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Rental rates are on the rise all over the country and in almost every major market, including the Triangle. In Raleigh, submarkets often range from $26-$34/SF, while popular and highly amenitized areas like Midtown and Downtown, which support growing sectors like tech, are quickly approaching $40/SF. As we approach Thanksgiving, tenants are gobbling up available properties and strategically planning for the coming year.

Here are a few strategies we advise our clients to consider in helping them avoid costly mistakes:

  1. Know how your lease terms compare to the current market. Here at RCR, we provide each client with a lease abstract that highlights all the significant financial terms of the lease document in one, consistent, and easy-to-read format. We use this tool, along with current market data, to help each client analyze and compare their current needs to the existing market. Sometimes our data identifies the need to act quickly, and sometimes it solidifies a decision to stay patient. Either way, the combination of data and discussion allows RCR to create a plan and ensure the client has the data to support any decision.
  2. Set calendar notices for lease anniversaries and expirations. It is important to make sure any major trigger dates are on the calendar so that nothing slips through the cracks. With our software and tracking systems, we can help you keep organized so no important details go unnoticed throughout your lease term and beyond. Lease anniversaries and the subsequent changes to the terms of your lease, like rate escalations and OpEx pass-throughs, should be discussed with your CFO and management team annually, if not more frequently. This will allow you to manage how budgeted operational costs compare to actual spending, and to identify if any change is needed in future years. If there are any red flags, it is better to handle them sooner rather than later to mitigate undesirable outcomes.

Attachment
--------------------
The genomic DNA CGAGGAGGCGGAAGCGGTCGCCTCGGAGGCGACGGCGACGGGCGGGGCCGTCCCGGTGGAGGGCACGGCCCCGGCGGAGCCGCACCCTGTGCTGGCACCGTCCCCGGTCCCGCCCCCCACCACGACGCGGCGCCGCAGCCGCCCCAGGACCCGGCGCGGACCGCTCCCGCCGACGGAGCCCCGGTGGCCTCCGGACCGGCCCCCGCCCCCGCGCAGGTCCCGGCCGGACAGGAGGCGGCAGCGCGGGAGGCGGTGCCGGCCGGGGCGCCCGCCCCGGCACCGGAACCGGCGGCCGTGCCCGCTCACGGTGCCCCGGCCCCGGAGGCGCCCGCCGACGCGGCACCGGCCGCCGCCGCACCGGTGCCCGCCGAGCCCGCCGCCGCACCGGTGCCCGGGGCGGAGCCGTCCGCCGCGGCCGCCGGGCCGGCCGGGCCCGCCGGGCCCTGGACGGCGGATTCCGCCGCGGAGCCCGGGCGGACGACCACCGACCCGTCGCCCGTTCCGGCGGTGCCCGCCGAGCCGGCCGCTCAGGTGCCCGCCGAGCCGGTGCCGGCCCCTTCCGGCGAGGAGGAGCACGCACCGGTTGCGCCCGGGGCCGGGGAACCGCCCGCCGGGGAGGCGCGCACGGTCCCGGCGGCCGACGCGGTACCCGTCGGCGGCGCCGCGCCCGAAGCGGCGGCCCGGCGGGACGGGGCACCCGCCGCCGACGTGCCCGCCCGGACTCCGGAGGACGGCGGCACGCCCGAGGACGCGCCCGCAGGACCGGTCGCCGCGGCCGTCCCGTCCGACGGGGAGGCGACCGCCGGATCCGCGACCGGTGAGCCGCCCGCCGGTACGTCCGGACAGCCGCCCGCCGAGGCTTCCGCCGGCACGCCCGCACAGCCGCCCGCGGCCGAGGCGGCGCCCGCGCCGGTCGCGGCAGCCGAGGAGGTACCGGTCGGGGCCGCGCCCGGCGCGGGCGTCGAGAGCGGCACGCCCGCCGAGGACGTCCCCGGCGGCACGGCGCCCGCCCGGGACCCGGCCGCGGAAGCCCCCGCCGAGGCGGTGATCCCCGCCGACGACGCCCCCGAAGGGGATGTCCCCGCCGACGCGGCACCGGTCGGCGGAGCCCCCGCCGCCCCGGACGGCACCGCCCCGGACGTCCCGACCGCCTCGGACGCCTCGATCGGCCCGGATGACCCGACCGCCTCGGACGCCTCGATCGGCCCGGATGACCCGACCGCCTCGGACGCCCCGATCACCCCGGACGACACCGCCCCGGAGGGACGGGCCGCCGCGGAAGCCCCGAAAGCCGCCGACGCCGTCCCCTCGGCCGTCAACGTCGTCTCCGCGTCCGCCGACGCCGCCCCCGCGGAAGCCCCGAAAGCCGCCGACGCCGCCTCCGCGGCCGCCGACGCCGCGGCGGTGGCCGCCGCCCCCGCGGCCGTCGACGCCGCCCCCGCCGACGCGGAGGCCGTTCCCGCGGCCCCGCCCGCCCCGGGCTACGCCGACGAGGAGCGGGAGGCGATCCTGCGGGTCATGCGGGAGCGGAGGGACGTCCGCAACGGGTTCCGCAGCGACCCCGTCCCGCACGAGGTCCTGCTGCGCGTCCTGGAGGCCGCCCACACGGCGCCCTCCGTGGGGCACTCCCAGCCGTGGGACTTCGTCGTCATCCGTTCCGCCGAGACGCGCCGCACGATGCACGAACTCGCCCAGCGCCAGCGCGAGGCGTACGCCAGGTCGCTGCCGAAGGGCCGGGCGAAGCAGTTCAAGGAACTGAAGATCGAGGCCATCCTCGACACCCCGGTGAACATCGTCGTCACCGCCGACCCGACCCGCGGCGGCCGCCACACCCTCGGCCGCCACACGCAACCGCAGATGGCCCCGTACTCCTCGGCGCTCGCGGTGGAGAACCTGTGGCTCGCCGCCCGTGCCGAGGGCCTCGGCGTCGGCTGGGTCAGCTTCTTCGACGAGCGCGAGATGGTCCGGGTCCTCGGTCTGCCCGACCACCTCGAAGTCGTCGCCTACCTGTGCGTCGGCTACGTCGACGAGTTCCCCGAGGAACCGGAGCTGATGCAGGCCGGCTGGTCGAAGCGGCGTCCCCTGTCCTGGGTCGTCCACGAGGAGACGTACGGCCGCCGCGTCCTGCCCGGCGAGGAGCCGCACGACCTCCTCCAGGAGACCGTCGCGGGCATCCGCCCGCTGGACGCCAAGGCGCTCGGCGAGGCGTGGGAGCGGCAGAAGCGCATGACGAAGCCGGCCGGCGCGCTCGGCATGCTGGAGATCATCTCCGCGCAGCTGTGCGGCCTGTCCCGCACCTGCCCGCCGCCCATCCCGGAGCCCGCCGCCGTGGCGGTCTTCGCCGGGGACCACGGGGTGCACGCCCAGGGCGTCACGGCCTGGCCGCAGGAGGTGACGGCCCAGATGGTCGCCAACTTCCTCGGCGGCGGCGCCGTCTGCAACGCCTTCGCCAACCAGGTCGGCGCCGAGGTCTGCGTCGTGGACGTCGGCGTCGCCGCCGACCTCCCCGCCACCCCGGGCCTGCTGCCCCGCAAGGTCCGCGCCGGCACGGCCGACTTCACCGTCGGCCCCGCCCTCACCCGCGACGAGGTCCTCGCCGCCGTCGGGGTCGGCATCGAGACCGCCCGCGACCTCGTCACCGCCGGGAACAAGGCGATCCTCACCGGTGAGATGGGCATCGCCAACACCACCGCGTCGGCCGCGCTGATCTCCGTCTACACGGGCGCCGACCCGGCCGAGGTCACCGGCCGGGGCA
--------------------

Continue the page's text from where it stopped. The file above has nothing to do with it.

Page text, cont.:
3. Consider how your space needs will change with hiring practices. If your business is ready to hire and expand, you should be talking with your tenant advisor to navigate the best options for both short- and long-term needs as soon as they arise. This could mean a reconfiguration of space or expansion in the short term, all while negotiating market options for the future. On the other side, you may have more space than you need, as new technologies are eliminating existing positions.
  4. Watch out for red flags like Estoppel Certificates. One major red flag to watch out for is if your landlord asks you to sign an Estoppel Certificate, which could signal the building is being sold or refinanced. In current market conditions, we see this happening quite often in Class A and B office classes, where new landlords upgrade the building to obtain higher rental rates. Estoppels should always be reviewed in detail by the client, a real estate advisor, and attorney. You should discuss any questions you may have with your tenant advisor, to understand the goals of the new landlord and to assess if your needs are still being met by the space.
  5. Take steps to create leverage against landlords. The biggest factor in creating leverage is allowing for a larger timeframe to assess your real estate needs and find market options to meet them. In a limited timeframe, a landlord can capitalize on the tenant’s lack of market options, which can have a huge effect on negotiating optimal lease terms. In today’s landlord market, creating leverage is more challenging than ever. As tenant advisors, we can help you create a thoughtful plan and timeline geared towards achieving your most favorable results.

We have been an exclusive Tenant Advisory firm in the Triangle for almost 30 years.  With expertise in tenant representation, we have the knowledge you need to advise and drive the most effective real estate strategy for your organization.